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Hundreds Attend Khaimov Murder Meeting
Thursday, March 20, 2008 - By Ryan Gierach, West Hollywood
West Hollywood, California (Thursday, March 20, 2008) - Around 300 neighbors of Poinsettia Park attended a public meeting there Tuesday night to express their fear and anger over last week's murder of Katan Khaimov just yards away at Romaine and Martel on the West Hollywood border.
Hundreds of people took every seat in the Poinsettia Park gymnasiuium Tuesday night to hear more about the murder of Katan Khaimov. Photo by Ryan Gierach.
Ruth Williams, a West Hollywood resident who lives a few blocks away and also acts as vice-chair of the Los Angeles-based Fairfax Business Association and attended the event as the Chair person of the WeHo Public Safety Commission, told WeHoNews that she had never seen such a gathering - not since 1984, anyway.
"This reminds me of those days before [West Hollywood] cityhood," she said, "when nobody thought anyone listened, nobody cared."
Pointing out that there were two violent street killings within the previous couple weeks, she said, "People are afraid and they feel the need to gather."
Katan Khaimov was stabbed around ten o'clock pm on March 9, 2008 and, despite neighbors hearing his pleas for help, left on the sidewalk for an hour before assistance was called.
He died from his wound an hour later, at midnight.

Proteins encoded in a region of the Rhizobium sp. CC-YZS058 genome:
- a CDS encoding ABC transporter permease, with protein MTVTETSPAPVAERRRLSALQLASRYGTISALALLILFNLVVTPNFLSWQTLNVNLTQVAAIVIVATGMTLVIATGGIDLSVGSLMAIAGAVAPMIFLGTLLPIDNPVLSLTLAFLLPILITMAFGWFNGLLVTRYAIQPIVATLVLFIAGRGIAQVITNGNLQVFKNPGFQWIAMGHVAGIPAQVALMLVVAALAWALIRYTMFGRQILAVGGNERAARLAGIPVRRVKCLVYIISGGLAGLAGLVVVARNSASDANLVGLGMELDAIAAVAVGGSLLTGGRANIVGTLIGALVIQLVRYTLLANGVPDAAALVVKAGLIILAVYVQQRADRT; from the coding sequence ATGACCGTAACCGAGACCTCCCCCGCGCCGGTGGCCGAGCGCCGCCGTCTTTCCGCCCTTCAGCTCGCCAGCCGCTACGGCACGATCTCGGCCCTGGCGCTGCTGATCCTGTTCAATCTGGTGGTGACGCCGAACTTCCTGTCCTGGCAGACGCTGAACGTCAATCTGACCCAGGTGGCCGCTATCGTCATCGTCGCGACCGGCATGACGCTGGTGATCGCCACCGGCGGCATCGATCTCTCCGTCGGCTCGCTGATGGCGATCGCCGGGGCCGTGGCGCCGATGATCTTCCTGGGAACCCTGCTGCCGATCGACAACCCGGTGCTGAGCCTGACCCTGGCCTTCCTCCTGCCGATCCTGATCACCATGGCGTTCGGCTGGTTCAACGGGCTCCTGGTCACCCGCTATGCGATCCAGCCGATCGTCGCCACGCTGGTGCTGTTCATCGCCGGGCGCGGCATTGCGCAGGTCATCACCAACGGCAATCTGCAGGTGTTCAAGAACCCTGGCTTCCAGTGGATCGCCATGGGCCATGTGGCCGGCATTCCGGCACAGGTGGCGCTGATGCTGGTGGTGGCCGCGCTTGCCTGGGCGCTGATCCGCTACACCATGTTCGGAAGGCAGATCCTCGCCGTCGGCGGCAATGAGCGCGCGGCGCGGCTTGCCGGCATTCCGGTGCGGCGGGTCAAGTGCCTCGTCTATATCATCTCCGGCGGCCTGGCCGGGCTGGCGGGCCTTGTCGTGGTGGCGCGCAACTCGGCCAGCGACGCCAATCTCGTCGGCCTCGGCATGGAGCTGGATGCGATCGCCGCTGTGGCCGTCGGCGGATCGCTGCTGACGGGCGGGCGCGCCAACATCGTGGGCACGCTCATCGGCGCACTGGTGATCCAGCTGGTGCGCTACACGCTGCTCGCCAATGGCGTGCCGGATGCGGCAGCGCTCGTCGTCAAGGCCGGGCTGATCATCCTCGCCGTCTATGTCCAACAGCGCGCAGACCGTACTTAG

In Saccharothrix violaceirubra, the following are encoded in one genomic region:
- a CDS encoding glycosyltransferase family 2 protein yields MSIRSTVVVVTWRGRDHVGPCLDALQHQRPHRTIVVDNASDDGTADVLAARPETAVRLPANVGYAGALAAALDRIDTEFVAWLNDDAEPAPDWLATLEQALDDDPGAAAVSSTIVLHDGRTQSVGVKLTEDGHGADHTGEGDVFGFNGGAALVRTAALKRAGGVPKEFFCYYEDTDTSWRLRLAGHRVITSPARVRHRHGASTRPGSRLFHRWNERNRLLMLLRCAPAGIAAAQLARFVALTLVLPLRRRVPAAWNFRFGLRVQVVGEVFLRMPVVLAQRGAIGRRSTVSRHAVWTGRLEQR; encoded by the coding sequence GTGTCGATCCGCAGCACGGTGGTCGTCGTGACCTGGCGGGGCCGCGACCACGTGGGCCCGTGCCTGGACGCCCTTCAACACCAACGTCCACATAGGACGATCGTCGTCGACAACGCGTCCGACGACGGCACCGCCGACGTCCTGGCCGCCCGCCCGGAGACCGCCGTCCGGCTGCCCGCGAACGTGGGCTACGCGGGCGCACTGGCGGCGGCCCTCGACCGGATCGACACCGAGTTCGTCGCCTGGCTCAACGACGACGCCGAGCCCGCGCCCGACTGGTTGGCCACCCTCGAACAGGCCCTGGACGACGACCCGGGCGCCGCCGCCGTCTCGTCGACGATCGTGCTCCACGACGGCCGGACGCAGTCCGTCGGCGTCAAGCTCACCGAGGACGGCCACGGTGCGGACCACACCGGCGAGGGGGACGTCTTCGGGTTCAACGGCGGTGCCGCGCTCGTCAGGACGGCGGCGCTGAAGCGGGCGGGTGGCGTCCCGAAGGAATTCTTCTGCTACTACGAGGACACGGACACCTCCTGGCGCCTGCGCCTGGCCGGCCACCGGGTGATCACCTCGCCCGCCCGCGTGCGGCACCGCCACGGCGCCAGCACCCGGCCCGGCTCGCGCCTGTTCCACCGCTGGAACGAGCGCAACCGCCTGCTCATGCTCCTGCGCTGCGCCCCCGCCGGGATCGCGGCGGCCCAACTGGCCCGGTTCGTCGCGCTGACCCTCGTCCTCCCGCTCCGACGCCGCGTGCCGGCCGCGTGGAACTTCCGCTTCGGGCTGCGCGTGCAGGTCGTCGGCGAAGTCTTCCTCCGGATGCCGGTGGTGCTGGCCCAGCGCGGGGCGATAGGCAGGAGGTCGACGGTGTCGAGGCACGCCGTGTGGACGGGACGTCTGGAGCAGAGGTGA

The neighbors told police that they thought he was just another drunken transient lying on the street and saw no reason to heed his cries.
Katan Khaimov was stabbed on the street just outside WeHo and died after lying for an hour pleading for help from his neighbors and passersby, who ignored him. Photo by Ryan Gierach.
Just four days earlier and four blocks away, on March 5, a 25 year old Latino man was shot and killed in an alleyway.
LAPD says that killing was an "officer involved shooting," by a U.S. Marshall.
The Los Angeles Times, which carried the initial report of that killing, failed to report anything but the shooting and the arrest of a suspect, leaving the community to believe that, too, was a homicide.
A friend of the Khaimov family, Peter Nichols, spearheaded the gathering because, as he told WeHoNews, "We're all worried about our safety."
Yet the deceased's family worried more about the rent in society's, and their neighborhood's, moral fabric.
He announced a $50,000 reward for the arrest and conviction of Mr. Khaimov's assailant, but said nothing about the bad Samaritans residing in the community's midst.
The Khaimov daughters, Olga and Angela, addressing the crowded gym. Photo by Ryan Gierach.
Mr. Weiss, who is termed out of office but running for LA City Attorney, left immediately after his speech and before the community could question the authorities.
Captain Clay Farrell, commander of the Hollywood Station, gave the crowd statistic after statistic that he claimed showed that crime was down in the area, saying at one point, "[LAPD's] job is to give you the perception of safety."
According to speaker after speaker, the force had failed miserably in that objective.
One person took the community microphone to say to him, "You're incredibly good with statistics, but we're not here to hear those.
"There are a million people here tonight with many ideas [on how to prevent street crime] and you should be listening to us," he said to great applause.
LA City Council member Jack Weiss offered a $50,000 reward for the arrest and prosecution of Mr. Khaimov's killer. Photo by Ryan Gierach.